Bloody Elbow DVD Review – Flower Power by Malachy Friedman

American Top Team Brazilian Jiu Jitsu coach Malachy Friedman released his D’Arce Killer DVD some time ago, and the results were great. It was…

By: Victor Rodriguez | 5 years ago
Bloody Elbow DVD Review – Flower Power by Malachy Friedman
Bloody Elbow 2.0 | Anton Tabuena

American Top Team Brazilian Jiu Jitsu coach Malachy Friedman released his D’Arce Killer DVD some time ago, and the results were great. It was focused on a particular scenario and expanded with the purpose of being useful for both submission grappling and MMA.

Now, his attention to detail and focus is brought to his new DVD, Flower Power. As the name indicates, it’s all about building a system around the flower sweep. Long recognized and respected in BJJ for being one of the most effective and powerful techniques in the game, Friedman accomplishes something interesting here. Beginning with the basics and minutae of the basic form of the sweep, he works past the fundamentals to set up various variations and attacks entirely based on contingency plans.

The result is pretty great. It’s much more applicable and open than his last DVD, and it doesn’t rely on beginning from a defensive position. This instantly makes this more open and accessible than his previous release, and should have plenty to offer for any BJJ practitioner regardless of skill level or rank.

The production quality of the instructional is on par with any high-end item available today. The videos are shot with a high resolution, and the audio is perfect. The angle setups for the camera work are very basic, and there’s not a lot of “cameraman walking around and making things shaky“ happening here. The low angles for the details for initiating the sweep with lapel grips and hand positioning are a good fit, capturing absolutely everything.

As for the actual content, Friedman is once again fantastic. His instructions are clear, his ability to explain the order and sequence of techniques is solid. The most important thing is that he’s great at explaining why you’re doing what you’re doing. Very few good instructors neglect this, but it’s a phenomenon that still exists out there in some videos. Not here, though. Everything is done with a very tight game that limits space between opponents, as the grappler utilizing the guard position takes the lead and doesn’t let up at any point.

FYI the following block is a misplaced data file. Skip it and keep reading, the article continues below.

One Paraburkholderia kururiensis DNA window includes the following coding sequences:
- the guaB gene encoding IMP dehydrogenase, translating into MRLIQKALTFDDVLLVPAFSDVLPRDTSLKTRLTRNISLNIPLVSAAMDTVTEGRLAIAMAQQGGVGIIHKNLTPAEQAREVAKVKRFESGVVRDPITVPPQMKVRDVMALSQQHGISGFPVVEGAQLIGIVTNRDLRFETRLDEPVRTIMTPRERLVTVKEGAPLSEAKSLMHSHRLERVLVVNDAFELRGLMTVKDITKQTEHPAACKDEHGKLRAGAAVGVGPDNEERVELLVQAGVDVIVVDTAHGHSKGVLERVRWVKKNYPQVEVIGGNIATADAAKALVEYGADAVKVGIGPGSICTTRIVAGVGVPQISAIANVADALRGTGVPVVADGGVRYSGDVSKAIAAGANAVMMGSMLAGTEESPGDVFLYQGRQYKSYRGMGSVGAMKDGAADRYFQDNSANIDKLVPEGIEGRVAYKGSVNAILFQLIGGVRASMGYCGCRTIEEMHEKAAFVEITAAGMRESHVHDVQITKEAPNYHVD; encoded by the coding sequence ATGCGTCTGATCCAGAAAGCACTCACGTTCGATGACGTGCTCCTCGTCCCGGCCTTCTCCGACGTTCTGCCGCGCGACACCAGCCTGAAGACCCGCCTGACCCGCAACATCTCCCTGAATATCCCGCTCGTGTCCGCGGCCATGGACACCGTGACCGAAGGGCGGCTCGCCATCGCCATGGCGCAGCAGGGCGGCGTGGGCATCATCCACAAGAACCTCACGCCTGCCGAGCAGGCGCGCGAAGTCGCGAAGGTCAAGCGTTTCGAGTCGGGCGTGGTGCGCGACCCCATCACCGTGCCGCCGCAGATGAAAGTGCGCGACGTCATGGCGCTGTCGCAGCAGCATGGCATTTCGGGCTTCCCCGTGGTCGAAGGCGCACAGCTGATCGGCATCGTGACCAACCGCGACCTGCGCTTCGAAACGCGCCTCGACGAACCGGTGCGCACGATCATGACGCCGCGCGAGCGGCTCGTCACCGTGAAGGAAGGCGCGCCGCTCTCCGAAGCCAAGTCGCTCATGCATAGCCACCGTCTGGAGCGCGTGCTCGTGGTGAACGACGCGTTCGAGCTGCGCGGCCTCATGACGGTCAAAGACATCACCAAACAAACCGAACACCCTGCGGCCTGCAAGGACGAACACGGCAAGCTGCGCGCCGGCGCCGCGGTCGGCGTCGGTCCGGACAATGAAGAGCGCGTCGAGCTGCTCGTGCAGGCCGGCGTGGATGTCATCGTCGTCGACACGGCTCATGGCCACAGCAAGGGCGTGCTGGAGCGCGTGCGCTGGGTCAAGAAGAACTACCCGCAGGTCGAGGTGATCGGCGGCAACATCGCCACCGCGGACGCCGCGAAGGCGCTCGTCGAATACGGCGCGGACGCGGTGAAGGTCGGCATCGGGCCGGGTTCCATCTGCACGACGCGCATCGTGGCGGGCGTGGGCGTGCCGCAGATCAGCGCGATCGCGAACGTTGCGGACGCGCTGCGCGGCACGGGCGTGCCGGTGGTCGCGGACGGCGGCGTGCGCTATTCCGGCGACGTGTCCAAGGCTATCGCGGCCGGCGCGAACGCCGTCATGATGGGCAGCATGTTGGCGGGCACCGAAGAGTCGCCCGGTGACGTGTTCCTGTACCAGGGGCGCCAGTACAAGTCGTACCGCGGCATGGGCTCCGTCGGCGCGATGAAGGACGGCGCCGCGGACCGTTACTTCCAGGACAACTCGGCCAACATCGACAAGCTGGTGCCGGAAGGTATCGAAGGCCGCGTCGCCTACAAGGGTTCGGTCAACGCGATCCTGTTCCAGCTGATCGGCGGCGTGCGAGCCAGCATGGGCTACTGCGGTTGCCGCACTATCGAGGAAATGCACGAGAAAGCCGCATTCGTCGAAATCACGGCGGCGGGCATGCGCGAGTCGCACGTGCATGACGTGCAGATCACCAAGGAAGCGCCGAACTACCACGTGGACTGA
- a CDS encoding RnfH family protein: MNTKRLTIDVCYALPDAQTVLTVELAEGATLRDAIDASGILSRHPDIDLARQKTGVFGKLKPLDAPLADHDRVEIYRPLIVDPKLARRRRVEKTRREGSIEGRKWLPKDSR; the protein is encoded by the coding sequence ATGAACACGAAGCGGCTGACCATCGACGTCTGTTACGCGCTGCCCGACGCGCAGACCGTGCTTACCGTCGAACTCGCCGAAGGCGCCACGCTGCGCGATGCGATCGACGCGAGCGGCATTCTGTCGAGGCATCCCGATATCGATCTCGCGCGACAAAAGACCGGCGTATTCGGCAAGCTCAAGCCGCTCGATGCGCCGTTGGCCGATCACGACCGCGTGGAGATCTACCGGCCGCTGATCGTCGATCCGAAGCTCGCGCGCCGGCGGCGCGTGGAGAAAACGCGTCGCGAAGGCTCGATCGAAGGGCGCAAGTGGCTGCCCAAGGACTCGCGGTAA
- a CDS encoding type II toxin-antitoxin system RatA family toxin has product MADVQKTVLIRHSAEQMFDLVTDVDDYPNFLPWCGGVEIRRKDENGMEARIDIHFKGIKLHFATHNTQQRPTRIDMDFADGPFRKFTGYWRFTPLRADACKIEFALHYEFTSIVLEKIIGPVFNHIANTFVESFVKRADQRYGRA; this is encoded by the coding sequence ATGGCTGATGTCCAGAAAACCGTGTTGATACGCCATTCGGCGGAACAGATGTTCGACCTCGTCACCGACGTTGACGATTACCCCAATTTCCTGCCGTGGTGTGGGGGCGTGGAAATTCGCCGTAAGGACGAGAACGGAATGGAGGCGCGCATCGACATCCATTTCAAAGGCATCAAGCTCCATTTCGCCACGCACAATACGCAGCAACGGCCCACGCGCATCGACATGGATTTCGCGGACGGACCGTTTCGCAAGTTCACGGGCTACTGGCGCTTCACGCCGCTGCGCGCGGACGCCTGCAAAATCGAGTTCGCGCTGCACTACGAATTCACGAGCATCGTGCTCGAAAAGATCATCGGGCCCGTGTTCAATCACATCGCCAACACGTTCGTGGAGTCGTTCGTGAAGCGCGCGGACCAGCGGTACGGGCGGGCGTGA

Athleticism is not a priority, either. Everything here can be done regardless of age or flexibility. From the base setup of the sweep, to the transitions to sneaky triangle chokes off of it and ending up in X-guard sequences and inverted armbars, nothing here is daunting or intimidating due to complexity or physical ability. Everything clicks together and works well.

Since this is exclusively tailored for the gi, there’s not much for the no-gi crowd. That’s not to say that adjustments aren’t possible for that purpose, it’s just not the main concern. That means there’s no real attempt to pore over them in the video, so you’ll have to find those workarounds yourself. For those looking to engage a more active guard game, this could be a great starting point – the worst case scenario in a lot of these is that you end up on top and establish control immediately.

Here’s a sample:

I already highly recommended Friedman’s previous work because of the effectiveness and approach, despite having some reservations about the limitations inherent to starting in a specific submission scenario. Yet what we have here is something much more approachable that allows anyone to get in on the ground level and immediately begin to work towards revamping their game. Where the previous one felt a bit esoteric and confined, this is more open and more readily applicable during sparring. It’s a clever thing, as Friedman’s basically built a small system around an already effective but somewhat overlooked technique, filling in gaps along the way.

All of this means I would absolutely recommend this one as well, and to a much wider amount of people. After all, you’ll probably be able to dig into 2-3 techniques and use them that same day in your sparring sessions.

Malachy Friedman’s Flower Power is available for digital purchase over at Digitsu for $29.99, and can be bundled with his previous instructional as well. DVD copies will be available for purchase at a later date.

**Note: Review was conducted with a DVD copy provided to BE for review purposes.

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About the author
Victor Rodriguez
Victor Rodriguez

Victor Rodriguez has been a writer and podcaster for Bloody Elbow since 2015. He started his way as a lowly commenter and moderator to become the miscreant he is now. He often does weekly bits on fringe martial arts items across the globe, oddball street combat pieces, previews, analysis, and some behind-the-scenes support. He has trained in wrestling, Karate, Brazilian Jiu-Jitsu, and the occasional Muay Thai and Judo lesson here and there. Victor has also been involved with acting and audio editing projects. He lives in Pennsylvania where he plays way too many video games and is an S-rank dad.

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